Whenever I catch a headline reading something like “Russian Officials Charged with Corruption” I have to remind myself to not take it at face value, especially when the head of the investigative committee is not without his own allegations. It is hard to see the siloviki making much progress on battling the $33 billion in corruption a year when the main focus of their investigations are simple political payback. Today’s news in the Financial Times is just more of the same, kicking off a new high season, crisis-style, for the clan wars.
Russia’s prosecutor’s office accused senior members of Russia’s finance ministry of corruption yesterday as a battle within the cabinet deepens over how to share dwindling state revenues.
Alexander Bastrykin, the head of the investigative committee of the prosecutor-general’s office, named two individuals, one current and one former official at the finance ministry, in an investigation.
“Ithas been established by investigators that the embezzlement of statefunds in very large amounts has been done by acting deputy minister offinance Sergei Storchak and the former deputy minister of finance VadimVolkov,” he said. Mr Volkov worked in the position from 1999 to 2004.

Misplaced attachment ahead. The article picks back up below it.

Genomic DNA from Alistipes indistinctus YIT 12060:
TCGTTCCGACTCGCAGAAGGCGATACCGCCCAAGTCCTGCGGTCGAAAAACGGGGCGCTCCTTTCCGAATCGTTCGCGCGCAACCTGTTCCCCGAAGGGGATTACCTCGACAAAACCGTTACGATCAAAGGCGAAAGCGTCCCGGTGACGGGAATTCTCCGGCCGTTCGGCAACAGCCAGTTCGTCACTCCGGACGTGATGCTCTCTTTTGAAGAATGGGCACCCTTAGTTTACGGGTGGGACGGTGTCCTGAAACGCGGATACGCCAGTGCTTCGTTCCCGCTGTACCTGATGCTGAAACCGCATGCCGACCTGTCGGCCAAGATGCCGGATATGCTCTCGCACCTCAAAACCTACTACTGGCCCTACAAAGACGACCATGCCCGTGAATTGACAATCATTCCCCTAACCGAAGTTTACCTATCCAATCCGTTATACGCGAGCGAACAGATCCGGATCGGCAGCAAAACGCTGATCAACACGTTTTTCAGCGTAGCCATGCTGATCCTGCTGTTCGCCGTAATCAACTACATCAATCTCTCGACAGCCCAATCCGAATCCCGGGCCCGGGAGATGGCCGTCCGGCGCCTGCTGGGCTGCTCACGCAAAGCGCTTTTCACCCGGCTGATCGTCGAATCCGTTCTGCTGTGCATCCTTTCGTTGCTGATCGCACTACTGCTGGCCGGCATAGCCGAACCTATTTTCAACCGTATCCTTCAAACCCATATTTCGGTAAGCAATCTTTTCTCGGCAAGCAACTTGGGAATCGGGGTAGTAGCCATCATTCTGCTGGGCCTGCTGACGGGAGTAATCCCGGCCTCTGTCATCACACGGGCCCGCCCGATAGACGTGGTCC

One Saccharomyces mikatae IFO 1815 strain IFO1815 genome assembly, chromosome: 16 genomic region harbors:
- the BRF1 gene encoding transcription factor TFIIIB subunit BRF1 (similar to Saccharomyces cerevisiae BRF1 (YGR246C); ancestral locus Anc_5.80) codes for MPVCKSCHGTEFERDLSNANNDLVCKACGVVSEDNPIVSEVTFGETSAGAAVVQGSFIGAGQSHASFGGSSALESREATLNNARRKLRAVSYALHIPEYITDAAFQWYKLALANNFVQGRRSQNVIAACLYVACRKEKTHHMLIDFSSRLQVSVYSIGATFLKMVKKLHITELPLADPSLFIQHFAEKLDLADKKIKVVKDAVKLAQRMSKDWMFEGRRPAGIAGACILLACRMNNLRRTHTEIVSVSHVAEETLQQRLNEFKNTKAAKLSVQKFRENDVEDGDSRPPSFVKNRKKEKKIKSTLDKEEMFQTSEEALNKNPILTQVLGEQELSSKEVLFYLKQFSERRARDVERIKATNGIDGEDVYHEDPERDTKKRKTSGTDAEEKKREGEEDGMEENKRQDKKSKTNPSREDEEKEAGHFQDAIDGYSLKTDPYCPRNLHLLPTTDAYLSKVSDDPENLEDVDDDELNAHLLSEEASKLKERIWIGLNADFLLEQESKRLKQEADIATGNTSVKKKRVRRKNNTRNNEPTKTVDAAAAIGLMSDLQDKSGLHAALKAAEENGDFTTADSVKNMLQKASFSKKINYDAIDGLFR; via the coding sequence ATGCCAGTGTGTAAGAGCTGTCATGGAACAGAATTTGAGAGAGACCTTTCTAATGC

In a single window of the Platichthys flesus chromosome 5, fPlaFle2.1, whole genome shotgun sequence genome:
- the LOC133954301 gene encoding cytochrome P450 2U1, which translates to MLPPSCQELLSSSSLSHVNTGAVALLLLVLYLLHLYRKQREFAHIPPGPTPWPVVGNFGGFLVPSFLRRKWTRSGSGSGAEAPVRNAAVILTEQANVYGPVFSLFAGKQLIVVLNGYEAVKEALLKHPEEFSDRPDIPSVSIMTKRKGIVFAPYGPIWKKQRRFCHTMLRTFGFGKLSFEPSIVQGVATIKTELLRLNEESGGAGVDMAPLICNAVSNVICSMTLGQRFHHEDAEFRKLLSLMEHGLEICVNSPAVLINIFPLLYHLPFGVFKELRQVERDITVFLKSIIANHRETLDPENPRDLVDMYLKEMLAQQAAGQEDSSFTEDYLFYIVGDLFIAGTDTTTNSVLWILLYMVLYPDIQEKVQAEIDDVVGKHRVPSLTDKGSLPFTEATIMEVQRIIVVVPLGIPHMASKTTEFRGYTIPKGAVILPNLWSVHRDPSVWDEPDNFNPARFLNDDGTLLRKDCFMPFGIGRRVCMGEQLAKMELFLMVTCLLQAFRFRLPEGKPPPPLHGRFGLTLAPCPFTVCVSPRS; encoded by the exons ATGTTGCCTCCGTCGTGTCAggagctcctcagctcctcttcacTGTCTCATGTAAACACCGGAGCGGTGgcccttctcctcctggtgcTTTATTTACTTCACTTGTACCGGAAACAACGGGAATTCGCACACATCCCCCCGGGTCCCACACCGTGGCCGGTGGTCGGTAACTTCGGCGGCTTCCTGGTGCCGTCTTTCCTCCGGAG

Hetold an internal meeting, according to the prosecutor’s office pressservice, that work on the case against the two men would soon befinished. Sergei Storchak, deputy finance minister, was arrested in2007 and released last year and is awaiting trial on embezzlementcharges. He is on leave from his post but denies. wrongdoing. Thefinance ministry declined to comment yesterday.
Analystsdismissed the accusations against the two as a politically motivated.”The market sees this as a thinly veiled attempt to dislodge thefinance minister,” said Chris Weafer of Uralsib, the Moscow-basedinvestment bank.